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If God is calling women to lead, what’s holding them back? Susan Harris Howell has spent her academic life investigating this question and the answer that she’s come to is gendered socialization. That is, society has preconceived ideas about what toys, jobs, behaviors, and clothes fit which gender. The result has been that, societally, men are more likely to lead because society has socialized them to be leaders. To get a better idea of this, I had a conversation with Dr. Howell.
This transcript may be lightly edited for clarity and content.
Josh Olds: The big term to make sure that everybody understands is “gendered socialization.” Half the book is dedicated to explaining what that means, what that looks like in childhood, adolescence, adulthood—there’s a chapter for each of them. So to make sure everyone is clear, what does that term mean?
Susan Harris Howell: Gendered socialization can mean a lot of things. It can mean anything that is as overt as our parents, or teachers or the media telling us, “You’re a boy, you’re a man, you need to be doing these things, or you shouldn’t be doing those things.” Or because you’re a woman or girl, you should or shouldn’t be doing a variety of things. But it also can be things that are very subtle, and this is really what my book focuses on. Because we’re typically aware of those overt ways. But I look at very subtle gendered socialization. Like, for instance, the way our language very often will use the word he or him when referring to people whose gender is not known. That would be a very subtle way that we might be communicating to girls and women that they’re second class, that they’re not the main attraction, that this is a man’s world, and that we’re just here on the sidelines. So my book looks at gendered socialization as anything that happens, that tends to channel us in a certain way, simply because we’re a boy or a girl, a man or a woman.
Josh Olds: What sort of inequalities do we find coming out of gendered socialization?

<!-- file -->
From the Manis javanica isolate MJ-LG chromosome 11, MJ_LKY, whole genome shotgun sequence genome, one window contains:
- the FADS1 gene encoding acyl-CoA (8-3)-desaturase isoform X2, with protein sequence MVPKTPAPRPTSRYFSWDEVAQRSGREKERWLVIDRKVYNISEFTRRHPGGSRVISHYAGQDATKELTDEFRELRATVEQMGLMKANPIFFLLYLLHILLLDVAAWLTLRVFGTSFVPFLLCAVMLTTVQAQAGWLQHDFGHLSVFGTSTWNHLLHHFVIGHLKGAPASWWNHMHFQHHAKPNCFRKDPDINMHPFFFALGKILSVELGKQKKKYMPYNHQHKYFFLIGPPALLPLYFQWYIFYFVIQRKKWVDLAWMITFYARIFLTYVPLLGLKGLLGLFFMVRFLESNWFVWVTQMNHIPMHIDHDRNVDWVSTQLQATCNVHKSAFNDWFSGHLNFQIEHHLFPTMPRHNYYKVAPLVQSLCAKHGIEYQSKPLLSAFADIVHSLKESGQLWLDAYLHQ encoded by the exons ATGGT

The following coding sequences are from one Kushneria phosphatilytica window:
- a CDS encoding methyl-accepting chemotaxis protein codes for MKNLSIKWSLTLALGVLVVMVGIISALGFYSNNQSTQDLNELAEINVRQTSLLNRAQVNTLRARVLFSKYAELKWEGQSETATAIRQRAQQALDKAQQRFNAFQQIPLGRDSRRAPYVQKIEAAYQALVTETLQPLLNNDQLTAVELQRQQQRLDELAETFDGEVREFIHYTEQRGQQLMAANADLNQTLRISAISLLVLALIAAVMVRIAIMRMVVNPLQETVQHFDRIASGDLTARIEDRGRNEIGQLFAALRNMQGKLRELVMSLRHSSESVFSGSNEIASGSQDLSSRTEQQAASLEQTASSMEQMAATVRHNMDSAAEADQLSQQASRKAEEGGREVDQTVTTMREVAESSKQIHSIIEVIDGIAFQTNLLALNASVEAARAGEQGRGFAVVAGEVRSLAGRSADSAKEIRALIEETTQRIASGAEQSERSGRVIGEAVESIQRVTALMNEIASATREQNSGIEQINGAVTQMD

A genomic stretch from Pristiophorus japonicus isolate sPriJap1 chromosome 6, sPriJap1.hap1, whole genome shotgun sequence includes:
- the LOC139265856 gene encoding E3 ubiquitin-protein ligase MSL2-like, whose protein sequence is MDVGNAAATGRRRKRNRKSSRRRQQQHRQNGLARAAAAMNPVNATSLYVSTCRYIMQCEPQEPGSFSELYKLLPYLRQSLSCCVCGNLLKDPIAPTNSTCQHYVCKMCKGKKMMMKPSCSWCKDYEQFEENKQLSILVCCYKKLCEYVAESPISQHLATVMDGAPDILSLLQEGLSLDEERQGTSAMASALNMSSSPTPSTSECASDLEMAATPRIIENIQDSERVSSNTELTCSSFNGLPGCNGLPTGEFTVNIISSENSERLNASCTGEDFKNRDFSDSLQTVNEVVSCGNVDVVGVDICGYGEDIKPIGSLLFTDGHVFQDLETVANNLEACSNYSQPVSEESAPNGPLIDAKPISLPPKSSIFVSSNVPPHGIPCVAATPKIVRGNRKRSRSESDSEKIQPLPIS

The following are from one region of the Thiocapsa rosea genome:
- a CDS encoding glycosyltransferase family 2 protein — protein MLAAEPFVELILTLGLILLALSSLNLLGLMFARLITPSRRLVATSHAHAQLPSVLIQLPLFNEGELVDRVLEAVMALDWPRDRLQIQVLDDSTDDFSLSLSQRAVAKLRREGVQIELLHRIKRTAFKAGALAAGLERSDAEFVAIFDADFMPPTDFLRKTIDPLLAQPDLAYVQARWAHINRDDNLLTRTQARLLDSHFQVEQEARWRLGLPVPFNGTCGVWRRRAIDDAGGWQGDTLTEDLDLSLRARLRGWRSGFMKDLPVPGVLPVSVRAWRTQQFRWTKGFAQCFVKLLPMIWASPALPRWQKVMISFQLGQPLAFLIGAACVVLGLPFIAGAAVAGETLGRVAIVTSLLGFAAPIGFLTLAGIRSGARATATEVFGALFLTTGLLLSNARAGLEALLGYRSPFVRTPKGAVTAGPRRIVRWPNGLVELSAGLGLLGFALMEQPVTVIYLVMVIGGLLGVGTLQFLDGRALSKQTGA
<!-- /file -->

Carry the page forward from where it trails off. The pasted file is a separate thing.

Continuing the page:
Susan Harris Howell: Well, for one thing, the mindset that it creates in men and women and boys and girls, and then later men and women. For instance, one of the lines of research that I talked about in the book is some research that shows parents and teachers are more likely to believe that if a boy does really well, say on a math or a science test—something that is very often stereotypically seen as a boy thing—whenever he does really well, they’re more likely to tell him, “Wow, you’re really smart.” And then if their daughter does well, on one of those math or science tests—something that is stereotypically thought of as a guy thing—they’re more likely to tell her, “Wow, you really worked hard.” And while both of those are compliments, and both are probably true, most of the time, usually, if we do well, on any kind of a test, it’s partly because we’re smart, and partly because we’ve worked hard, but the fact that they give different messages to boys and girls is very telling.
Because if you tell someone that they did well because they’re smart, what that communicate is that they’re doing well is part of who there is part of their essence, part of who they are. And then it’s very likely to be repeated. Because if you’re smart today, you’re likely going to be smart, tomorrow, next week, and next month, and so on. But when we tell a little girl that she did well, because she tried hard, it communicates to her, that it’s not so much who she is. But what she did in this one situation. And so it communicates to her that the next time. For instance, if she doesn’t have as much time to study, or if the subject is just a lot harder, that her inborn intelligence, the essence of who she is, might not be enough to get her through.